Often, research success can come down to finding the right keywords to use in your search. A keyword is a topic, theme, or subject used to categorize a text. Keywords are also the words you use when doing a search for relevant work on a library database or any web browser.

“Subject headings” are the standardized keywords that librarians use to catalog and categorize a book or article so that you can find other items on the same topic.

Finding good keywords is always a process of trial and error. You want to find keywords that give you enough sources to evaluate without being so general that you have mountains of material to sift through.

Sometimes it’s a matter of figuring out the standardized language that is used by libraries all over the country. If you’re looking for general information on World War II, you might try all of the following:

  • WWII
  • Second World War
  • World War Two
  • World War, 1942-1945

Sometimes, rather than finding a particular term used by librarians, you need to try synonyms for the subject you are researching. If you were trying to find texts about 14-year-olds you might try:

  • Adolescents
  • Teenagers
  • High School Students
  • Teens

Usually, once you find a term that works (Adolescents) you’re going to need to find other terms to make your search more specific (Adolescent Boys, or Adolescent Boys in South Korea). While web browsers sometimes let you type in a sentence like “Give me resources on adolescent boys in South Korea”” library databases are calibrated for more specific types of searching.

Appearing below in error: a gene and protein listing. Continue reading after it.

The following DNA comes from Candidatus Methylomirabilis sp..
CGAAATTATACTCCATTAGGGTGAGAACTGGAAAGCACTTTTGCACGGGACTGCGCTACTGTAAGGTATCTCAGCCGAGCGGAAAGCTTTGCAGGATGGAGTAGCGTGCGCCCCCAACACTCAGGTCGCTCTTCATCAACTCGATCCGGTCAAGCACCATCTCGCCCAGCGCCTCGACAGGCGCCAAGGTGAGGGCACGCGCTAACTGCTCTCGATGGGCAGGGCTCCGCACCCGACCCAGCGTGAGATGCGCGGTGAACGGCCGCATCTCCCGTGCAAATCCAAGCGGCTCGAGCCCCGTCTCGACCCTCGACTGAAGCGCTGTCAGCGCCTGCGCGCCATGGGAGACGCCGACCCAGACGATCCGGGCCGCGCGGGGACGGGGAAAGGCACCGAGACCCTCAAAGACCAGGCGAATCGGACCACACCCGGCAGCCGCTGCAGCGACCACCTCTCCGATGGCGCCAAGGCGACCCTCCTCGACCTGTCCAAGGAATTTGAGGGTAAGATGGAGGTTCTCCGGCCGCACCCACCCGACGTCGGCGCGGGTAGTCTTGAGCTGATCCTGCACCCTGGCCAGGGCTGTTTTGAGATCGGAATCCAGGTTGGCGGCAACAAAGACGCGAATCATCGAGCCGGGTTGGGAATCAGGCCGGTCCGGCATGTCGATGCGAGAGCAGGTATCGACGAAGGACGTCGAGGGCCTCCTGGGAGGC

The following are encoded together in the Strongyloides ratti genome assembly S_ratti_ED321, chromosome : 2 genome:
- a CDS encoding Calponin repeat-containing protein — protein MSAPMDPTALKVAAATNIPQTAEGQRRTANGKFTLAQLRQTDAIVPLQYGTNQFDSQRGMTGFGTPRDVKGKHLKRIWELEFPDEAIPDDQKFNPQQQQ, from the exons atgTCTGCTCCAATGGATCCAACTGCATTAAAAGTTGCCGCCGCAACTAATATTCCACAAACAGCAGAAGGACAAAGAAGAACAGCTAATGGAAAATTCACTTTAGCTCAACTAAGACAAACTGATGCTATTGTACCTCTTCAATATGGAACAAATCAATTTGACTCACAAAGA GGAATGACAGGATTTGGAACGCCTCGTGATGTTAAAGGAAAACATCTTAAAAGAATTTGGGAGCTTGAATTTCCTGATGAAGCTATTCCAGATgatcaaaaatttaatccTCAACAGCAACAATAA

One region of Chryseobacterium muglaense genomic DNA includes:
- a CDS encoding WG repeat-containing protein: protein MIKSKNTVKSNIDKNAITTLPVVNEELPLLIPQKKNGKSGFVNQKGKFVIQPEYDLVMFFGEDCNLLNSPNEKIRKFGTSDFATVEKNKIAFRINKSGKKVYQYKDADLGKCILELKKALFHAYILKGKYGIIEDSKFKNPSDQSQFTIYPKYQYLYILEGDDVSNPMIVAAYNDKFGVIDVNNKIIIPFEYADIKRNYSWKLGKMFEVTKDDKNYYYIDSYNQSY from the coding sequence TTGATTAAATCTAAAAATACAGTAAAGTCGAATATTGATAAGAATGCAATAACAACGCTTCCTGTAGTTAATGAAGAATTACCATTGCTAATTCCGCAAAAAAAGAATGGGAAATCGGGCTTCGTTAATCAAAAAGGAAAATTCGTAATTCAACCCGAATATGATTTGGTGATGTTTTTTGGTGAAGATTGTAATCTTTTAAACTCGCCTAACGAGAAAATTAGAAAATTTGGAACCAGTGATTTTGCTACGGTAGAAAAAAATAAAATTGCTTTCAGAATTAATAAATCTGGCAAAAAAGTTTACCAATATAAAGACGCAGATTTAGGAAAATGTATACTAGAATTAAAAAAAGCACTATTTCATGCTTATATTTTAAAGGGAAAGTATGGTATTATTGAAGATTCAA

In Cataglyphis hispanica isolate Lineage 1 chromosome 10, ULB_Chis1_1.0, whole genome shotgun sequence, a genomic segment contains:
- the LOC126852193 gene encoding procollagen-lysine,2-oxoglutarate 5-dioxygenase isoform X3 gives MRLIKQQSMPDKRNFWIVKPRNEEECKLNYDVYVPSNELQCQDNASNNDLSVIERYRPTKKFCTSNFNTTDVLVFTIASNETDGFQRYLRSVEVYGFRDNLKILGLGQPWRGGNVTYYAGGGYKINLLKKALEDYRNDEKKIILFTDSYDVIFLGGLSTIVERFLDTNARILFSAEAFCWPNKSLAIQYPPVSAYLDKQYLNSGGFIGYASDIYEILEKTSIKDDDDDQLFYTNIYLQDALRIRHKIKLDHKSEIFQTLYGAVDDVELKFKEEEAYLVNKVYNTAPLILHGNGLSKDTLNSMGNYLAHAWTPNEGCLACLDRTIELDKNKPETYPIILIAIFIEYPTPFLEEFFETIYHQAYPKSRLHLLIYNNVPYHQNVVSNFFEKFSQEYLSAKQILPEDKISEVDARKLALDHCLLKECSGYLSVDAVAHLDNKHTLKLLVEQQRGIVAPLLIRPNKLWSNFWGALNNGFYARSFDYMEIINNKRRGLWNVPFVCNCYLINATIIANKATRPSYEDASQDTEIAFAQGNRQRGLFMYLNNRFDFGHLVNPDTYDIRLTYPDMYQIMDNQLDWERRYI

Most library databases, and some web browsers, have “advanced search” options, which help you to use things called “Boolean” search terms. You probably already use these terms when you want to search for a specific combination of words, without even realizing they have a fancy name. The basic principle is that three basic words—AND, OR, NOT—in combination with quotation marks around specific phrases (“swimming pool”) can help focus the way web-based databases sift through material for you.

If you wanted information on President Obama’s 2014 speech at the University of Michigan, you would type this into the search bar:

Obama AND “University of Michigan” AND 2014

Or if you really didn’t want to know about Obama’s 2014 speech you would search for this:

Obama AND “University of Michigan” NOT 2014


Using keywords is not an exact science. If you chat with a reference librarian, chances are that the librarian will try a bunch of different searches, based on years of experience, to see what works. Over time you start to get a better sense of how libraries catalog things (i.e. World War, 1942-1945, not WWII) but, still, it’s always a process of trial and error.

Keywords are useful in helping you to find relevant texts, and, as we discuss in the next section, they can also help you identify whether a source might be useful.